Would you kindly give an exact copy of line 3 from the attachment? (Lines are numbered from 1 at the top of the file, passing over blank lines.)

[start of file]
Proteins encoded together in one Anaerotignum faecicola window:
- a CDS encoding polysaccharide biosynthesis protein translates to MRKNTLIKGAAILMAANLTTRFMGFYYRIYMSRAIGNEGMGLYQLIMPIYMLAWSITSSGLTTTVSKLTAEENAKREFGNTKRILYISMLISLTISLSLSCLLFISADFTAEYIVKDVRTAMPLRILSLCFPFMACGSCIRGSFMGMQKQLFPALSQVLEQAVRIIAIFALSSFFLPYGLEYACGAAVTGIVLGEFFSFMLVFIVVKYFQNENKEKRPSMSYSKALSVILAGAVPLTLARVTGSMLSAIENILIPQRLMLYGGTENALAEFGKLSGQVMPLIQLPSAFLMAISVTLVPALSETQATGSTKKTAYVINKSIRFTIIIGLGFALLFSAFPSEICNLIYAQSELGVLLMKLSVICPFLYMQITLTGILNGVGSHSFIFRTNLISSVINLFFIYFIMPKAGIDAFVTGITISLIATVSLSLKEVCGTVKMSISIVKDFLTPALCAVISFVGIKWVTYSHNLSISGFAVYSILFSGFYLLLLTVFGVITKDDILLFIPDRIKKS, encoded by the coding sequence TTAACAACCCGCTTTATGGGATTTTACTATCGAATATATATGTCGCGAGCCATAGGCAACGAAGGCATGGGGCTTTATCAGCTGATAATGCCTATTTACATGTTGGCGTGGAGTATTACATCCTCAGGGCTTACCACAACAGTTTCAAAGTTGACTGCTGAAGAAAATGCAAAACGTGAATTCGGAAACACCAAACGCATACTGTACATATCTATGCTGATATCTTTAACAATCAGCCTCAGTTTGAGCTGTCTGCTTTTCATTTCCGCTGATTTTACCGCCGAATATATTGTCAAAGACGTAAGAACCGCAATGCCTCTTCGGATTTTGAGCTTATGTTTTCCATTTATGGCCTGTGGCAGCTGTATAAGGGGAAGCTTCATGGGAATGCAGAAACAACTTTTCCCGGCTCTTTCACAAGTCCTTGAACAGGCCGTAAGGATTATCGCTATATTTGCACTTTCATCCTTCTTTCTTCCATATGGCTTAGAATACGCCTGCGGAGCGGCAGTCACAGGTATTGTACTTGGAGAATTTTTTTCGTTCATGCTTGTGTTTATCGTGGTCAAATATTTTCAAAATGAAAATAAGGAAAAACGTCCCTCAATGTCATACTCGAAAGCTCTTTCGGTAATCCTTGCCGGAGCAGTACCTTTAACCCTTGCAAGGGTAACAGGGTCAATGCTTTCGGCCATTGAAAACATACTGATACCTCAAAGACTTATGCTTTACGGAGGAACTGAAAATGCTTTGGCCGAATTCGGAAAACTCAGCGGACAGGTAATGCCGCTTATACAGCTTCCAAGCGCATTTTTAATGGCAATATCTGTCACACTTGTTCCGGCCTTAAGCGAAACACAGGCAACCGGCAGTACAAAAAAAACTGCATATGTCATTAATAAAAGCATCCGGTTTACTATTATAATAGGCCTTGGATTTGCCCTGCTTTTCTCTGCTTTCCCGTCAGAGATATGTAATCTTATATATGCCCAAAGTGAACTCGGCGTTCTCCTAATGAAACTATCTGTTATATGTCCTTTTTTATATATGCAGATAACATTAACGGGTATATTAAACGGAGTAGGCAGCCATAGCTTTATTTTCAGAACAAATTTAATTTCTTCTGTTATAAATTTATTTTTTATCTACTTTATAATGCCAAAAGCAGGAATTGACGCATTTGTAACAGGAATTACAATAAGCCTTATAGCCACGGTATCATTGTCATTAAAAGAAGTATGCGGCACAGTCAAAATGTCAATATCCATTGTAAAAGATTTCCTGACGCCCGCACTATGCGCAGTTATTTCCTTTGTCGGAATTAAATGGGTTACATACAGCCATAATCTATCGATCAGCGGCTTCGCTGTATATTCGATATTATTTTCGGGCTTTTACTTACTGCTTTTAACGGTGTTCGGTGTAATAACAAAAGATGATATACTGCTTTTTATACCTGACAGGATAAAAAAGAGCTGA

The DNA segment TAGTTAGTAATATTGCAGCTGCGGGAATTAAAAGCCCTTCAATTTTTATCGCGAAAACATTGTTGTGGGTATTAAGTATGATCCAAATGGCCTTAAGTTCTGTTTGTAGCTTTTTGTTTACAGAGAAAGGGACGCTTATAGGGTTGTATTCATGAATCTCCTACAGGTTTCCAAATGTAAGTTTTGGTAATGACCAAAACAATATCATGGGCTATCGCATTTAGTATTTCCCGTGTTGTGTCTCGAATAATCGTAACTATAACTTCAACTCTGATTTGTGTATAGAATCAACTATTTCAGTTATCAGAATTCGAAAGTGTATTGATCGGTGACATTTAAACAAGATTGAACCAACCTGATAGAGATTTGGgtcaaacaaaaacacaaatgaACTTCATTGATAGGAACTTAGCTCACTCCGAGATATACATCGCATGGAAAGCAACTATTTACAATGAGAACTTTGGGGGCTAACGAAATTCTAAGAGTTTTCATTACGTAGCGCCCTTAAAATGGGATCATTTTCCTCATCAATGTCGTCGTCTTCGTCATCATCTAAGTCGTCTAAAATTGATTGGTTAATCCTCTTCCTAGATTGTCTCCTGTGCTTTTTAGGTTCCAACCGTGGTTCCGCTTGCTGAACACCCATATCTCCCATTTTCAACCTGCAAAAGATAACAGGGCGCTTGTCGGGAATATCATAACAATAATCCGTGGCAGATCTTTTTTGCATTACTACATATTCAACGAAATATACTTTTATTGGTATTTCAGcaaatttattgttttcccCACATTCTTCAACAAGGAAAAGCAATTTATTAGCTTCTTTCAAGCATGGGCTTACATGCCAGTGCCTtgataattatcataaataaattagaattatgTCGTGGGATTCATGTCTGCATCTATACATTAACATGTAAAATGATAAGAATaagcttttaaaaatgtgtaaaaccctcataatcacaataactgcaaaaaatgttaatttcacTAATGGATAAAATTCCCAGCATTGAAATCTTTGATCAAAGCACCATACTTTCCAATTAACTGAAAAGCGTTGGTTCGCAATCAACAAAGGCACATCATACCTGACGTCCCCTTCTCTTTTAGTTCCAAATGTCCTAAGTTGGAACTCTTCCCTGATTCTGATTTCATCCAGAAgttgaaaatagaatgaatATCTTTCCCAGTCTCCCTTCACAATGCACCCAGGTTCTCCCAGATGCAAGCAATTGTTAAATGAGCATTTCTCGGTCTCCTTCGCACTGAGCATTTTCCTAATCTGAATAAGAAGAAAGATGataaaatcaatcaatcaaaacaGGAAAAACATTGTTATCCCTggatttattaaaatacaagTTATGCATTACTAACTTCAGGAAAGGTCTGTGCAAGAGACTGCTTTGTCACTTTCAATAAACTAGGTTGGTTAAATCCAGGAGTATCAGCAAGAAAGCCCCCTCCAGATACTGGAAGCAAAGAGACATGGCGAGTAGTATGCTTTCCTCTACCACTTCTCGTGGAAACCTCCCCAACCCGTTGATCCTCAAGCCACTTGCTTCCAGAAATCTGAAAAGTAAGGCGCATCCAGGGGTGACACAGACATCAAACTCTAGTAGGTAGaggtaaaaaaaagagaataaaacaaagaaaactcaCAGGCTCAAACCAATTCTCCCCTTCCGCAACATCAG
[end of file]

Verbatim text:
The DNA segment TAGTTAGTAATATTGCAGCTGCGGGAATTAAAAGCCCTTCAATTTTTATCGCGAAAACATTGTTGTGGGTATTAAGTATGATCCAAATGGCCTTAAGTTCTGTTTGTAGCTTTTTGTTTACAGAGAAAGGGACGCTTATAGGGTTGTATTCATGAATCTCCTACAGGTTTCCAAATGTAAGTTTTGGTAATGACCAAAACAATATCATGGGCTATCGCATTTAGTATTTCCCGTGTTGTGTCTCGAATAATCGTAACTATAACTTCAACTCTGATTTGTGTATAGAATCAACTATTTCAGTTATCAGAATTCGAAAGTGTATTGATCGGTGACATTTAAACAAGATTGAACCAACCTGATAGAGATTTGGgtcaaacaaaaacacaaatgaACTTCATTGATAGGAACTTAGCTCACTCCGAGATATACATCGCATGGAAAGCAACTATTTACAATGAGAACTTTGGGGGCTAACGAAATTCTAAGAGTTTTCATTACGTAGCGCCCTTAAAATGGGATCATTTTCCTCATCAATGTCGTCGTCTTCGTCATCATCTAAGTCGTCTAAAATTGATTGGTTAATCCTCTTCCTAGATTGTCTCCTGTGCTTTTTAGGTTCCAACCGTGGTTCCGCTTGCTGAACACCCATATCTCCCATTTTCAACCTGCAAAAGATAACAGGGCGCTTGTCGGGAATATCATAACAATAATCCGTGGCAGATCTTTTTTGCATTACTACATATTCAACGAAATATACTTTTATTGGTATTTCAGcaaatttattgttttcccCACATTCTTCAACAAGGAAAAGCAATTTATTAGCTTCTTTCAAGCATGGGCTTACATGCCAGTGCCTtgataattatcataaataaattagaattatgTCGTGGGATTCATGTCTGCATCTATACATTAACATGTAAAATGATAAGAATaagcttttaaaaatgtgtaaaaccctcataatcacaataactgcaaaaaatgttaatttcacTAATGGATAAAATTCCCAGCATTGAAATCTTTGATCAAAGCACCATACTTTCCAATTAACTGAAAAGCGTTGGTTCGCAATCAACAAAGGCACATCATACCTGACGTCCCCTTCTCTTTTAGTTCCAAATGTCCTAAGTTGGAACTCTTCCCTGATTCTGATTTCATCCAGAAgttgaaaatagaatgaatATCTTTCCCAGTCTCCCTTCACAATGCACCCAGGTTCTCCCAGATGCAAGCAATTGTTAAATGAGCATTTCTCGGTCTCCTTCGCACTGAGCATTTTCCTAATCTGAATAAGAAGAAAGATGataaaatcaatcaatcaaaacaGGAAAAACATTGTTATCCCTggatttattaaaatacaagTTATGCATTACTAACTTCAGGAAAGGTCTGTGCAAGAGACTGCTTTGTCACTTTCAATAAACTAGGTTGGTTAAATCCAGGAGTATCAGCAAGAAAGCCCCCTCCAGATACTGGAAGCAAAGAGACATGGCGAGTAGTATGCTTTCCTCTACCACTTCTCGTGGAAACCTCCCCAACCCGTTGATCCTCAAGCCACTTGCTTCCAGAAATCTGAAAAGTAAGGCGCATCCAGGGGTGACACAGACATCAAACTCTAGTAGGTAGaggtaaaaaaaagagaataaaacaaagaaaactcaCAGGCTCAAACCAATTCTCCCCTTCCGCAACATCAG